In cases of tupaia infection, experimental inoculations rarely led to sustained viremia, which for most human cases lasts for the entire course of infection. Even the course of infection appeared transient and self-resolved. It seems likely that HCV replication is less compatible with the tupaia host environment. This possibility was substantiated by a previous report by Xu et al. (34), where tissue-cultured virions of cloned genotype 1b, referred to as HCVcc in the paper, could not cause chronic infection with sustained viremia in tupaias. Although HCVcc actually infected most of the inoculated tupaias (83%; 10/12), chronic infection was seen for only a fraction of them (20%; 2/10). In this study, we also tried to detect a humoral response to HCV core antigen. We found that tupaia sera were HCV positive for antibodies only at occasional time points, observable as intermittent steep responses (data not shown). Overall, sustained seroconversion was not seen in this study, probably because HCV propagation in vivo was so limited or well controlled by host immunity. Given that models of HCV propagation are severely limited, the most important and interesting finding of this study is the successful detection of HCV RNA in livers of infected tupaias 3 years after inoculation, indicating that HCV persists in tupaias. Although the limited propagation of HCV in tupaias is a drawback of this model at the present time, the isolation of tupaia-adapted HCV may be feasible by performing multiple infection passages. This possibility is supported by both quasispecies development and successful reinfection.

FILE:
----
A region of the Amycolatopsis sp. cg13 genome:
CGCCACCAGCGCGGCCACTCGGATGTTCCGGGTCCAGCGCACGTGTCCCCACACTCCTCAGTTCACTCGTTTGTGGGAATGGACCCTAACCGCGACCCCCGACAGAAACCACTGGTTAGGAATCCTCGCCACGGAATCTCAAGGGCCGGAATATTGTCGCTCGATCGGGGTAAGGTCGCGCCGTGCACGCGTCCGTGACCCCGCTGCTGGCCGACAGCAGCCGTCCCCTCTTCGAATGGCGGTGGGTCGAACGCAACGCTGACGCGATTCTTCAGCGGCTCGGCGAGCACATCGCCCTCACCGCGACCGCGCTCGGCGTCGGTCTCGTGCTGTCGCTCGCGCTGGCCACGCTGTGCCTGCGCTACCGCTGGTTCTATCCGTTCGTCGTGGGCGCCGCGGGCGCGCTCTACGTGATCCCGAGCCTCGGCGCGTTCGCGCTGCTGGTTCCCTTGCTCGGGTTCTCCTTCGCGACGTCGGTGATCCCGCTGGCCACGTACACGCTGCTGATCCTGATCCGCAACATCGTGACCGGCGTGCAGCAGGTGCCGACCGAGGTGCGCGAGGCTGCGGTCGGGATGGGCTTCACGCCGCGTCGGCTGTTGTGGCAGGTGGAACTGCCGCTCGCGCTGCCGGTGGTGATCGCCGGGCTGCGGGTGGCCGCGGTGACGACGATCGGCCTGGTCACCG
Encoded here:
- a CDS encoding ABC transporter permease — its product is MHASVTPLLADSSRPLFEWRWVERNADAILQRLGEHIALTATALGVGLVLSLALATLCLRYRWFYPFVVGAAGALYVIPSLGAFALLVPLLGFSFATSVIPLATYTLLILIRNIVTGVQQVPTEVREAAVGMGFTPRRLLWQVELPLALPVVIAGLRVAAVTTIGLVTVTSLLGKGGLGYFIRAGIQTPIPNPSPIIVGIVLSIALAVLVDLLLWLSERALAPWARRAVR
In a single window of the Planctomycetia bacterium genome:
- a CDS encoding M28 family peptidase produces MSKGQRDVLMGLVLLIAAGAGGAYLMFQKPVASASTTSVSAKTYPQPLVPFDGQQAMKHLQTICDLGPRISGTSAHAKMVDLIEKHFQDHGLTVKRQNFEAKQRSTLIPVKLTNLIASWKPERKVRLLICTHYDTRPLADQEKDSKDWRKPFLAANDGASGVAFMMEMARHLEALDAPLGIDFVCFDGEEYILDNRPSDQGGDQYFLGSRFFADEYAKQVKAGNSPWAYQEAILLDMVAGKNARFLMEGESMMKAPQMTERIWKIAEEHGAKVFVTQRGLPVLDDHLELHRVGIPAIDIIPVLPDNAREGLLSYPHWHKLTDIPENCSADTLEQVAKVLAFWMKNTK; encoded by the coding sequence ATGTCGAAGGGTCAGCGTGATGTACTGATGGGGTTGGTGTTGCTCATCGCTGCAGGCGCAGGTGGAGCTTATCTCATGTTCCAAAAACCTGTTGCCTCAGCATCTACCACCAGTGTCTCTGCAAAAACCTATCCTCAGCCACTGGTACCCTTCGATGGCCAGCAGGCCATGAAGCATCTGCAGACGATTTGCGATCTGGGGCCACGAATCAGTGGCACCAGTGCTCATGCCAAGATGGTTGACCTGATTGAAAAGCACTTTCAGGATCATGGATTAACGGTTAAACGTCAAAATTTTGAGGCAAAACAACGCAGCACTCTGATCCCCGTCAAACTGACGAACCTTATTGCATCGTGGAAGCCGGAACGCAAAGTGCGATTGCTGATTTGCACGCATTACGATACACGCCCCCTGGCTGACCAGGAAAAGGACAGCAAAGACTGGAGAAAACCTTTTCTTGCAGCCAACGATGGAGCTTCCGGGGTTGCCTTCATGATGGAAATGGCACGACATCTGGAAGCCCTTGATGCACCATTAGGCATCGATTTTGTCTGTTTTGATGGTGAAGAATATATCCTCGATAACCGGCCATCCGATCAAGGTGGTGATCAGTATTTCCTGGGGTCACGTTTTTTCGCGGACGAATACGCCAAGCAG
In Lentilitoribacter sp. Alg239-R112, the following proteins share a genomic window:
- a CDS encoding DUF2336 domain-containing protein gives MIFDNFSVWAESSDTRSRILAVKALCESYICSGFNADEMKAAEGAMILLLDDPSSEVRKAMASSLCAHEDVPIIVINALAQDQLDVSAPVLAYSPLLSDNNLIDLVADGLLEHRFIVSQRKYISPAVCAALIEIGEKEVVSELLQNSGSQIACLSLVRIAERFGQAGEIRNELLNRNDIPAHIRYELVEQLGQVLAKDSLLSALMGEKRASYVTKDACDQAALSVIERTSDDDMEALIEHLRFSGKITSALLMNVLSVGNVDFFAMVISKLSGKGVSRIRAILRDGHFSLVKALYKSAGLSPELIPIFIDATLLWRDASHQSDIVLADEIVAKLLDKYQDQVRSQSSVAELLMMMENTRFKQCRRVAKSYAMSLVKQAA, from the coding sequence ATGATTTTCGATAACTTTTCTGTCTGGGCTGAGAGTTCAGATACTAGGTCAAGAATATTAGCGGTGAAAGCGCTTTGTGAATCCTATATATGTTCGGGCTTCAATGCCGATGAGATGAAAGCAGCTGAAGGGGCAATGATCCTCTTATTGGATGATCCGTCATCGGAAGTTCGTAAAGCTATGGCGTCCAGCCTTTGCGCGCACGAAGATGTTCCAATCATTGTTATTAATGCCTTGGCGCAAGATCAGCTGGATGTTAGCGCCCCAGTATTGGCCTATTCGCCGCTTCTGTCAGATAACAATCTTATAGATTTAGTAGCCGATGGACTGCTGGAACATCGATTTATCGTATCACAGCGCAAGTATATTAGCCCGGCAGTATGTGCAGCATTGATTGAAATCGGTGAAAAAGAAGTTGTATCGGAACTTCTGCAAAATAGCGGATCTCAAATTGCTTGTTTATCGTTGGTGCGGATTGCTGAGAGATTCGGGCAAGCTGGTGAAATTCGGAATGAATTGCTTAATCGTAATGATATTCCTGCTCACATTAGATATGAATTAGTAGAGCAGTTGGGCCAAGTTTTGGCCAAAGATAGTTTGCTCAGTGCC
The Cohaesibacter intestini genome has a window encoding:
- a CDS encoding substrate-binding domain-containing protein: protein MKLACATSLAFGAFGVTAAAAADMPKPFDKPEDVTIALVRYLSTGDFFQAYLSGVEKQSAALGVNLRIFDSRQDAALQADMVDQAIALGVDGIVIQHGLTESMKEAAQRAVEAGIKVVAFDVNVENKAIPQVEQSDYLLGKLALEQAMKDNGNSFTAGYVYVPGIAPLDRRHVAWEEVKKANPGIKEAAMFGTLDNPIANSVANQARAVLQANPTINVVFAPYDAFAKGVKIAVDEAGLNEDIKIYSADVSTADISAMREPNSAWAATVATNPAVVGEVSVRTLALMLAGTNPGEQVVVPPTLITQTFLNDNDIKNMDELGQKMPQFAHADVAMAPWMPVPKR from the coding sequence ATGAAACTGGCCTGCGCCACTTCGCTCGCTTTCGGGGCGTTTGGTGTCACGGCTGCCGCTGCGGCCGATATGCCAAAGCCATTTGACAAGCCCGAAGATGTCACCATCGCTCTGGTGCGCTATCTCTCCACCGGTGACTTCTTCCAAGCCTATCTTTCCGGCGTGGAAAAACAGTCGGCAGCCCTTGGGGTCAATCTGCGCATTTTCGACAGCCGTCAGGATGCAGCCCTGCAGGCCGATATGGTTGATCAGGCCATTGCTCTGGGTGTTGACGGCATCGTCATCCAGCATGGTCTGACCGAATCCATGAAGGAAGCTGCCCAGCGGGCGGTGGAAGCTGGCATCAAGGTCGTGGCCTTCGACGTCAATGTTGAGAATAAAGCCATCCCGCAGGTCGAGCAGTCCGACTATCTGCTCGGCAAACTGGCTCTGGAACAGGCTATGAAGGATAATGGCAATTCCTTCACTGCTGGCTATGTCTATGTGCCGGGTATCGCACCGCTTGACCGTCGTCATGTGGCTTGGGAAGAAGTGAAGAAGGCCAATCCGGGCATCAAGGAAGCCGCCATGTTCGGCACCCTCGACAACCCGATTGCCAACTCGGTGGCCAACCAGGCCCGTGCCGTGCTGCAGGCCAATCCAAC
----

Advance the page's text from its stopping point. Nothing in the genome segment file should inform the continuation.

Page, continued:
The chimpanzee is the animal species most closely related to humans, and as a model, it has contributed significantly to our understanding of HCV infection and pathogenesis. However, reproducing HCV pathogenesis in humans or chimpanzees can take as long as 10 to 20 years. The chronically infected tupaias in the present study developed complicated liver disorders in a much shorter time. Using tupaias, with their relatively short life span (3 to 5 years in the laboratory), as a model of HCV infection, we can evaluate HCV pathogenesis and correlate senescence and duration of infection.

The recent development of a primary human hepatocyte xenograft-uPA/SCID mouse model opened up opportunities to test putative antivirals against HCV replication in vivo (10, 17). In this innovative model, human hepatocytes, which are transplanted into the lobe of a mouse liver, can support HCV replication effectively. As a result, the level of circulating HCV RNA is comparable to that of a human patient. However, this mouse model is immunodeficient, and thus, it lacks the interplay between host immunity and viral infection. Therefore, it does not provide a suitable platform for characterizing immune responses to HCV infection.

HCV infection in tupaias represents an important model of HCV infection, particularly for the study of key determinants controlling virus propagation in vivo. The pathogenesis of HCV infection can be substantially different among humans, chimpanzees, and tupaias, and the mechanisms governing these differences are of great interest. Comparative studies of HCV infection in these different species will help us to understand the basic mechanisms of persistent infection.

Supplementary Material

[Supplemental material]

Acknowledgments

We thank Masahiro Shuda for helpful assistance and Etsuko Endo for creating the figures. We also thank the staffs of the Departments of Microbiology and Cell Biology and Mitsugu Takahashi for breeding the tupaias.

This study was supported by grants from the Ministry of Education, Culture, Sports, Science and Technology of Japan; the Program for Promotion of Fundamental Studies in Health Sciences of the Pharmaceuticals and Medical Devices Agency of Japan; and the Ministry of Health, Labor and Welfare of Japan.

Footnotes

[down-pointing small open triangle]Published ahead of print on 21 October 2009.

Supplemental material for this article may be found at http://jvi.asm.org/.